For emotional reasons, some people cannot go out and look for a job. Or they cannot keep a job. They cannot bear criticism, can't get along with others, or don't know why but just can't work, period. Or they work well enough, sometimes as if driven by demons, but cannot manage relationships. They remain not just unmarried but friendless. Many overeat, gamble too much, drink too much, buy things they cannot afford—they sincerely try to stop their addiction but cannot.
Some have chronic physical illnesses that elude diagnosis and flare up whenever they make fresh plans. Some compulsively put the needs others first. They are burned out, yet must go on. They forget doctor appointments and medications, eat badly, and sleep far too little or too much.
They are always chronically depressed, anxious, or both, or perhaps diagnosed with ADD, but even on medication, not much changes. If medications do help, they have serious side effects. So they are diagnosed with a personality disorder. They are avoidant, narcissistic, borderline, dependent, obsessive compulsive—whatever. In an age of genetics, their disorder is usually thought to be innate.
Of course they despise themselves, slipping even deeper into their undervalued self. It becomes much worse with age, as peers pass them by. What do you say when someone asks, "What do you do?" You can't answer with "Oh, try to get up in the morning." If asked if you're in a relationship, you don't say, "Nope, thirty and still a virgin."
Those around them try to coach them. "Why don't you try..." "But why don't you just..." "You've got to make more of an effort." "There's no excuse for someone your age not to..." Finally, "I don't know what's the matter with you." Sadly, therapists say these things too, even after it is obvious that the patient cannot act.
Is this an illness? Are people born with it? While genes may increase vulnerability, in my experience, the cause is always that something truly horrible happened in childhood, usually with their mother and in the first two years of life. She left or died, or was depressed, physically incapacitated, stressed to an extreme degree, narcissistic, an addict or alcoholic, or abused in her own childhood—the bottom line was that she was unresponsive. Study after study with humans as well as other primates shows the same disastrous effects when caregiving fails.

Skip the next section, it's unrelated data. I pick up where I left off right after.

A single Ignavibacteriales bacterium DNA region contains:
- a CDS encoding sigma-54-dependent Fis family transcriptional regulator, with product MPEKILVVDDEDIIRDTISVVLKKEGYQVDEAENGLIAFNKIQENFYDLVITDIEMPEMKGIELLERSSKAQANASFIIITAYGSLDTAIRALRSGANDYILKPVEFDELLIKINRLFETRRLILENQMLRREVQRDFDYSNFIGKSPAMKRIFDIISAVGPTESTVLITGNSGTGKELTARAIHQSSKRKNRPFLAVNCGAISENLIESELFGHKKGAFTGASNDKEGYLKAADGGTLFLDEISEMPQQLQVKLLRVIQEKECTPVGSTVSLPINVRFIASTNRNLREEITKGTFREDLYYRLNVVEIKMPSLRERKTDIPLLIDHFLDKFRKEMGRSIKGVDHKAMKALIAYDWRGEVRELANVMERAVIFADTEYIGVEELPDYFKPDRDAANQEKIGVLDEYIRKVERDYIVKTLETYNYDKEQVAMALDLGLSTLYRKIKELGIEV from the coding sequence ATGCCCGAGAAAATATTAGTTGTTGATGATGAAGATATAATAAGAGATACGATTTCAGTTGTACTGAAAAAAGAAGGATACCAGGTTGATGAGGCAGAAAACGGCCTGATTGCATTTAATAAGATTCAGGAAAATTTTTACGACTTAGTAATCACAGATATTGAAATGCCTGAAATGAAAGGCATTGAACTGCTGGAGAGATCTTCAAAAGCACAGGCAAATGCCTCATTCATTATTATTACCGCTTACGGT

This happens to children all around us, and they grow up and are still all around us. If their bodies were badly contorted at birth, so that at some point they would have to go through surgery and rehabilitation to live even close to normal lives, we would want it done and admire their endurance. We would look for a cure. Groups would organize and see it was done. But this is the wound that cannot be seen and, worse, is not even named.
Quick fixes do not work when the damage is this deep. Brief therapy can ease symptoms, but in the long run does little. People with such backgrounds have developed a primitive protector-persecutor defense (I describe it in The Undervalued Self). Its purpose is "never again." No growth or change, no closeness with others—it might mean encountering again the unbearable rejection and pain of childhood. Still, research finds that some can heal substantially with long-term therapy, or at least find meaning in their destiny, but this requires a skilled and loving clinician whom they can afford to see.
Next time you meet such a person, even if it is in the mirror, have compassion. Support whatever they do to heal. And if they are fortunate enough to have a therapist, don't be one of those who asks, "Why are you still in therapy after all these years?"